Twin car bombs that exploded at a crowded bus terminal and market in the central city of Jos have killed at least 118 people, the National Emergency Management Agency (NEMA) said on Tuesday.
The Coordinator of NEMA, Mohammed Abdulsalam, said fires were raging in buildings after yesterday’s blasts and he expected more bodies to be found.
“We’ve now recovered 118 bodies from the rubble,” he said. “This could rise by morning, as there is still some rubble we haven’t yet shifted.”
The bombs were said to have been concealed in a truck and a minibus. The second blast killed some of the rescue workers who had rushed to the scene, which was obscured by billows of black smoke.
There’s been no immediate claim of responsibility. However, suspicion will most likely fall on the group Boko Haram.
President Goodluck Jonathan condemned the blasts, calling the perpetrators “cruel and evil”.
“The government remains fully committed to winning the war against terror, and this administration will not be cowed by the atrocities of enemies of human progress and civilisation,” he said in a statement issued by his office.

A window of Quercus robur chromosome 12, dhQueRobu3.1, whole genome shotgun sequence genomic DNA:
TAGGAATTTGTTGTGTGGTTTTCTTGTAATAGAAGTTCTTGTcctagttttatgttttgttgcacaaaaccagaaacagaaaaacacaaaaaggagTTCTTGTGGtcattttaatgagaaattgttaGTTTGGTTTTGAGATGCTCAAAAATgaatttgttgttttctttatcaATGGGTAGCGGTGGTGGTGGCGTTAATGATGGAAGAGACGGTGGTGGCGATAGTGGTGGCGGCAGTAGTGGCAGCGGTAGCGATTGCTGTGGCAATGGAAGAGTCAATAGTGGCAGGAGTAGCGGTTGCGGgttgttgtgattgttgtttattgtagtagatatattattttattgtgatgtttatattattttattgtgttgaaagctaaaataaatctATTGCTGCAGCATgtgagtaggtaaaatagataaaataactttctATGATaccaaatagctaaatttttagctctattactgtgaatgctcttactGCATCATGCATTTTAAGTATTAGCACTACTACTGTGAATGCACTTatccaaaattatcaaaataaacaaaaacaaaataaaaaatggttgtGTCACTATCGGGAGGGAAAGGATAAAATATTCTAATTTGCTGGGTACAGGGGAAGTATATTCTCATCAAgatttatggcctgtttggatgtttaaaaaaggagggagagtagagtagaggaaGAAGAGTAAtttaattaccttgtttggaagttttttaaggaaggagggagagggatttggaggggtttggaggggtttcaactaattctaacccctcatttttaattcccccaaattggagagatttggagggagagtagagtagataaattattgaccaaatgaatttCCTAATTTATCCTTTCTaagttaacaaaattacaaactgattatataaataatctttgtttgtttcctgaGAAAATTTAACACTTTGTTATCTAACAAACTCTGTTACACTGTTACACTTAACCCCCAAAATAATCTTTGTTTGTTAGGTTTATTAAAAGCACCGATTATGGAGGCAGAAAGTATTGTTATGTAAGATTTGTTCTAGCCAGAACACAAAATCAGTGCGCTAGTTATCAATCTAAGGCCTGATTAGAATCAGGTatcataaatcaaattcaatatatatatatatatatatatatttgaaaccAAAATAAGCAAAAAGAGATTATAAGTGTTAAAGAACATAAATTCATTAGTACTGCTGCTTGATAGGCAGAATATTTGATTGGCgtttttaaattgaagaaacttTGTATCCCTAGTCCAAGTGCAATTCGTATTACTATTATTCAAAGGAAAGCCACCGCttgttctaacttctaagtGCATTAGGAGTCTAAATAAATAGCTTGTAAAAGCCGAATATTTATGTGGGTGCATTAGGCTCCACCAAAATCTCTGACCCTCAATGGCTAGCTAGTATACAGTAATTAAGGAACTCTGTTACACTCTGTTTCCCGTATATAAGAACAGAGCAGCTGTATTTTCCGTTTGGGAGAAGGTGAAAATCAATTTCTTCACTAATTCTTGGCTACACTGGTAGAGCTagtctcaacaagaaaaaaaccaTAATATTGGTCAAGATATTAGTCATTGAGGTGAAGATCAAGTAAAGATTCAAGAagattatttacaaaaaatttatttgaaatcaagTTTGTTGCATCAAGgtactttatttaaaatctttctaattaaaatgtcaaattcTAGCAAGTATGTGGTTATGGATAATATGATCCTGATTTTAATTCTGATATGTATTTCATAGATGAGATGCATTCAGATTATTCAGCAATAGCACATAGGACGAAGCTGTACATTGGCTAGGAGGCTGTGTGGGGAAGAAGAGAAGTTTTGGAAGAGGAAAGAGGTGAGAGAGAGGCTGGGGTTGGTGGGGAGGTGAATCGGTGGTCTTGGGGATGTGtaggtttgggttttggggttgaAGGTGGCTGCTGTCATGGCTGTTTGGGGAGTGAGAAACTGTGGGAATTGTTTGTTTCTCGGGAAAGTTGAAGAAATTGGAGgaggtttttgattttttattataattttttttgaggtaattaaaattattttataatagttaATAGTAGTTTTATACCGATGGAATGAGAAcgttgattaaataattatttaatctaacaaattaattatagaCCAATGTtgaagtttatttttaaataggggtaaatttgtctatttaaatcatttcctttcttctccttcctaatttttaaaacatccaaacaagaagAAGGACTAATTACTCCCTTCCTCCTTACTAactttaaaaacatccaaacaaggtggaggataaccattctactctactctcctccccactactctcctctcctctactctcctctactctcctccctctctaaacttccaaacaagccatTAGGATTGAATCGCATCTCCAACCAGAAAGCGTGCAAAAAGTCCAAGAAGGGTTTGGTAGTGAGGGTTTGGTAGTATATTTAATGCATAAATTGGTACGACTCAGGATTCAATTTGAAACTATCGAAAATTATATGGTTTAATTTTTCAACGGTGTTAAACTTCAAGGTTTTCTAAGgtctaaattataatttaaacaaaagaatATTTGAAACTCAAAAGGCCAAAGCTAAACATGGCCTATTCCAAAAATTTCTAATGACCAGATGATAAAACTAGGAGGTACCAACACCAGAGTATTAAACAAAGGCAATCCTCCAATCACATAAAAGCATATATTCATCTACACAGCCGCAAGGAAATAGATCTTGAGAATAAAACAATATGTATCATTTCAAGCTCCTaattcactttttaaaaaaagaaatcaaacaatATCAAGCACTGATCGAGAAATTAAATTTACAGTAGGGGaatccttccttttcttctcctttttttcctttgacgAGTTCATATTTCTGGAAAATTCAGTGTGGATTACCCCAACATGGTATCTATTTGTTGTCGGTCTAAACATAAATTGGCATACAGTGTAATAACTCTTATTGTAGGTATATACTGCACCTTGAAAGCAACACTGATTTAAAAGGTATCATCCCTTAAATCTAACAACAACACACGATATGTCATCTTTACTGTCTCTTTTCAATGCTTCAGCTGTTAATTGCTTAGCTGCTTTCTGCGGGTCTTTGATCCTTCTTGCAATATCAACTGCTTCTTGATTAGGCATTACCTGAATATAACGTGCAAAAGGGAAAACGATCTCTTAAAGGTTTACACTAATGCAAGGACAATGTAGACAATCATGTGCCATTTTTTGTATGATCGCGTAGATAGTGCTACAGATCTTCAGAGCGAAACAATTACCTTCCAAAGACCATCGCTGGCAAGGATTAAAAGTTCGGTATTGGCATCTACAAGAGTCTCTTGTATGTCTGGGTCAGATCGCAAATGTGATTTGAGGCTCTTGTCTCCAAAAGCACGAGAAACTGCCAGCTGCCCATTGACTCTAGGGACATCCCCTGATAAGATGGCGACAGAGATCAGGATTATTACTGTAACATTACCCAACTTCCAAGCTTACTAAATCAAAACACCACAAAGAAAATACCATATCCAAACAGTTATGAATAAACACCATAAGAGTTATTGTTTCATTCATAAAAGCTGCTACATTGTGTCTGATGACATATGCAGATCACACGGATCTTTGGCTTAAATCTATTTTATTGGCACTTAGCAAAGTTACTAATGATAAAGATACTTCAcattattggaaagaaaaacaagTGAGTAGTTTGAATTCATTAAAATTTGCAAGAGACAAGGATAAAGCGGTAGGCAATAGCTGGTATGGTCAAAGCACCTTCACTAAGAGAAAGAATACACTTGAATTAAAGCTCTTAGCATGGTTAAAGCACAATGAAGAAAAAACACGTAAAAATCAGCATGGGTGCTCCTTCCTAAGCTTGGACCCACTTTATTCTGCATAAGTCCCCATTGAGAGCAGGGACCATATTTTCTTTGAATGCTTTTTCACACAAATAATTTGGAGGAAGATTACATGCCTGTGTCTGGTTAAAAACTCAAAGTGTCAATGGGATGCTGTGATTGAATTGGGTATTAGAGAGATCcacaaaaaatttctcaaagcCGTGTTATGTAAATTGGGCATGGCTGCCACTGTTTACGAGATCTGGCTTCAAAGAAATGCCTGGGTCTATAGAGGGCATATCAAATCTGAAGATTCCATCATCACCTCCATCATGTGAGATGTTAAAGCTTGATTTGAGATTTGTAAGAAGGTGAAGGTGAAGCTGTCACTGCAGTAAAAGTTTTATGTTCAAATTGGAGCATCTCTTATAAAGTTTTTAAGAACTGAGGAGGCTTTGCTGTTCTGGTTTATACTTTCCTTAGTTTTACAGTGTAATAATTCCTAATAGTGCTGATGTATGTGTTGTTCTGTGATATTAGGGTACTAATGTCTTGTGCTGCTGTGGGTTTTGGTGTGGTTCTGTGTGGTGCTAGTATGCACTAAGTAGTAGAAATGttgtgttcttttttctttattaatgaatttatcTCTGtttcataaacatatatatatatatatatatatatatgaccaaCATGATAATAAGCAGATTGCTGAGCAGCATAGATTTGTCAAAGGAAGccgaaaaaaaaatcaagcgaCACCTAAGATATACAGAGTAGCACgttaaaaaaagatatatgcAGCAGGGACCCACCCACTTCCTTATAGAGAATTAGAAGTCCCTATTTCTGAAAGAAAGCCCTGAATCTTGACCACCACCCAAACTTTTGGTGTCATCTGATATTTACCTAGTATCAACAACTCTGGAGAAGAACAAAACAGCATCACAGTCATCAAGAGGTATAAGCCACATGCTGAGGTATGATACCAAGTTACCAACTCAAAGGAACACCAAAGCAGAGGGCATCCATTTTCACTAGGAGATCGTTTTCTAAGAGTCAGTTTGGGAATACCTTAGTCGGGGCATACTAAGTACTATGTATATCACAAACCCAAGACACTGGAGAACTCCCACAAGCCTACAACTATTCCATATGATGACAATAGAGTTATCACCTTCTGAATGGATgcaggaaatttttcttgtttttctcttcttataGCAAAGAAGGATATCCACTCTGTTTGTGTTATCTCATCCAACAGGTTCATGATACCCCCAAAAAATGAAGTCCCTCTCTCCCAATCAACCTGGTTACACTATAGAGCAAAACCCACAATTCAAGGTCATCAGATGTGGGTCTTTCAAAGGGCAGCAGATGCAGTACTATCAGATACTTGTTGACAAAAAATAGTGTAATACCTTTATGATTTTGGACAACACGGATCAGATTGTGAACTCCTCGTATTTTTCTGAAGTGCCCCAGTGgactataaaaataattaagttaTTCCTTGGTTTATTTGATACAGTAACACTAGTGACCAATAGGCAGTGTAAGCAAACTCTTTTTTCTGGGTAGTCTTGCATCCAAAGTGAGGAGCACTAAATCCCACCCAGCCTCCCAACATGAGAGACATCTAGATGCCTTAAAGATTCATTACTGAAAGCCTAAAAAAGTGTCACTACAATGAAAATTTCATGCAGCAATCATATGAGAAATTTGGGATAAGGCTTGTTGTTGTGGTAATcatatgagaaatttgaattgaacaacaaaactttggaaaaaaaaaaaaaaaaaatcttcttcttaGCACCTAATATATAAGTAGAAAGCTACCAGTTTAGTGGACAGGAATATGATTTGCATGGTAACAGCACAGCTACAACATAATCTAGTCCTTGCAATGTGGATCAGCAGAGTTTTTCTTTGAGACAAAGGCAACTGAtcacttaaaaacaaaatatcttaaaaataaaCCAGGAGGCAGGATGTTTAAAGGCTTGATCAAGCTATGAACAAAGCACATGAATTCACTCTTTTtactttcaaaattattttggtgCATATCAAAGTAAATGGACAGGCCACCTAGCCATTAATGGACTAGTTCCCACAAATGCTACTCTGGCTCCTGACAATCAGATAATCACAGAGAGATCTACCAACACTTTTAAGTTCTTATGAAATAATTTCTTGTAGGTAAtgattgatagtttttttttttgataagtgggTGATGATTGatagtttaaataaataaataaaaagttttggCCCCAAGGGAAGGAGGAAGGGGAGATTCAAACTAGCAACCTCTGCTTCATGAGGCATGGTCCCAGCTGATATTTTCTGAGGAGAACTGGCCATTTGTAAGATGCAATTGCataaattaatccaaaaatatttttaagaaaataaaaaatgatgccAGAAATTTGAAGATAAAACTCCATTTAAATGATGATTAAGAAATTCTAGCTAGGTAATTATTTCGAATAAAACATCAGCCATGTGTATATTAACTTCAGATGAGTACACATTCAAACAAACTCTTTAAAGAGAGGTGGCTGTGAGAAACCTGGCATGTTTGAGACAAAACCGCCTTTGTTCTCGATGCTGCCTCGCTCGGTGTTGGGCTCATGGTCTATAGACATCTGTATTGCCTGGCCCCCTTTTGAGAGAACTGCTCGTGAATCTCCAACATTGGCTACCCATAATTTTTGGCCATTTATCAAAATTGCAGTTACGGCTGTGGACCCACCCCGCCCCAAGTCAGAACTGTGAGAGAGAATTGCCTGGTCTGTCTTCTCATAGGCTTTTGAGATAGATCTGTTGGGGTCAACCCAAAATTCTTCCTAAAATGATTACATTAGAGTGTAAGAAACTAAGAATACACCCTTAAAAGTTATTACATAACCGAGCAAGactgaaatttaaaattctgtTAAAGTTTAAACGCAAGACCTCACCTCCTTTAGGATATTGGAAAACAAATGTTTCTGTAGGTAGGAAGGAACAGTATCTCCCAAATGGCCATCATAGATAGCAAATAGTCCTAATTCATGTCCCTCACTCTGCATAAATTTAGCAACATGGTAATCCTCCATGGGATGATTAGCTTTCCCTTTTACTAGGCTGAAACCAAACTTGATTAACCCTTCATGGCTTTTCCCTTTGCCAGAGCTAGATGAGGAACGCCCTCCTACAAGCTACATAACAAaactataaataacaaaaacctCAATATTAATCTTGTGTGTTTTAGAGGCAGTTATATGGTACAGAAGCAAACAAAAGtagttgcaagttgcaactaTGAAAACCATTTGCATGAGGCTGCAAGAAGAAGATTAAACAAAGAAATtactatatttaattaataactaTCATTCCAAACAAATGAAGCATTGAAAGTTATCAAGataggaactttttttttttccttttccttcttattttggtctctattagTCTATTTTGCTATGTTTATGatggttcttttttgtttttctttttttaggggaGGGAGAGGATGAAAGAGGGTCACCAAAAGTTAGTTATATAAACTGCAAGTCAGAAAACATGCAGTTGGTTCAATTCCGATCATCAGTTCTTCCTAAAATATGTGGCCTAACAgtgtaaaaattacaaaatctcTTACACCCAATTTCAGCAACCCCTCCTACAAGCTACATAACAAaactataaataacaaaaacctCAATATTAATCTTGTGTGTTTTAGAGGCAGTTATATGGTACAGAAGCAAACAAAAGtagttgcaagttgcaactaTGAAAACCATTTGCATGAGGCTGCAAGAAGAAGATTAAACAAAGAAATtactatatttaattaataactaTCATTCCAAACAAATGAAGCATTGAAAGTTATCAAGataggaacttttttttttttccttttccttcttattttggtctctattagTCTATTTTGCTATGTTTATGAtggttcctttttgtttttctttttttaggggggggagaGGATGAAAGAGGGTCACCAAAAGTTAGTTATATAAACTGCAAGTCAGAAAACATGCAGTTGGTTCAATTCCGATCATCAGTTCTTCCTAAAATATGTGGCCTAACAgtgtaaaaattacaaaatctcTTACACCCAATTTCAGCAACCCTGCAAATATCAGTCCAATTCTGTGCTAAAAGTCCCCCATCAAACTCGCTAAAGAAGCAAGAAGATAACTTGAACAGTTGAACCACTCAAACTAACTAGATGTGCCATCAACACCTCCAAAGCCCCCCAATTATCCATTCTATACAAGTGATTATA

Last month, Boko Haram abducted more than 200 schoolgirls from Chibok, Borno State.
Britain, the United States and France have pledged to help rescue them.
Jos has been relatively free of attacks by the group, but it claimed responsibility for a bomb in a church in the highland city, as well as two other places, on Christmas Day in 2011.
Tuesday’s blasts occurred 15 minutes apart in the afternoon, burning several shops to the ground, shattering windows and spreading rubble in the road.
Police sirens wailed as officers rushed to the scene.
Boko Haram has stepped up its use of explosives in attacks that are spreading far beyond its core area of operation, including two in Abuja last month.
A suicide car bomber killed five people on a street of bars and restaurants in the northern city of Kano on Sunday evening.